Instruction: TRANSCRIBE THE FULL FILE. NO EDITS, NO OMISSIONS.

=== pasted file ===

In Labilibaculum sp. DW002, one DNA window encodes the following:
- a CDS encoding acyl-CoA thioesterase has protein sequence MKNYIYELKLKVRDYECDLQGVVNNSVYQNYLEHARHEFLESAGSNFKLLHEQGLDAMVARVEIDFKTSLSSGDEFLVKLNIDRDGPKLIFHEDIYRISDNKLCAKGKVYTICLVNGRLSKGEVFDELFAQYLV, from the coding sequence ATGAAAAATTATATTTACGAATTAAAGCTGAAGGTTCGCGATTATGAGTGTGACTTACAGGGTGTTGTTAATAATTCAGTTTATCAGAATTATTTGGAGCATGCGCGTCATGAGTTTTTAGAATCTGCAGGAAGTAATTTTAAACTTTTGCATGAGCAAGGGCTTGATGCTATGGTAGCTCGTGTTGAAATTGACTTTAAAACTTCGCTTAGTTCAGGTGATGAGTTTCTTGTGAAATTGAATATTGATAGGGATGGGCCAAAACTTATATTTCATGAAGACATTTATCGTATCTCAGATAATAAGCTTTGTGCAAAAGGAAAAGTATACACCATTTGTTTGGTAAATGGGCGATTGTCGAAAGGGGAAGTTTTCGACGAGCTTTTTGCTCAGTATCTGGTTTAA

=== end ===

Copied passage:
In Labilibaculum sp. DW002, one DNA window encodes the following:
- a CDS encoding acyl-CoA thioesterase has protein sequence MKNYIYELKLKVRDYECDLQGVVNNSVYQNYLEHARHEFLESAGSNFKLLHEQGLDAMVARVEIDFKTSLSSGDEFLVKLNIDRDGPKLIFHEDIYRISDNKLCAKGKVYTICLVNGRLSKGEVFDELFAQYLV, from the coding sequence ATGAAAAATTATATTTACGAATTAAAGCTGAAGGTTCGCGATTATGAGTGTGACTTACAGGGTGTTGTTAATAATTCAGTTTATCAGAATTATTTGGAGCATGCGCGTCATGAGTTTTTAGAATCTGCAGGAAGTAATTTTAAACTTTTGCATGAGCAAGGGCTTGATGCTATGGTAGCTCGTGTTGAAATTGACTTTAAAACTTCGCTTAGTTCAGGTGATGAGTTTCTTGTGAAATTGAATATTGATAGGGATGGGCCAAAACTTATATTTCATGAAGACATTTATCGTATCTCAGATAATAAGCTTTGTGCAAAAGGAAAAGTATACACCATTTGTTTGGTAAATGGGCGATTGTCGAAAGGGGAAGTTTTCGACGAGCTTTTTGCTCAGTATCTGGTTTAA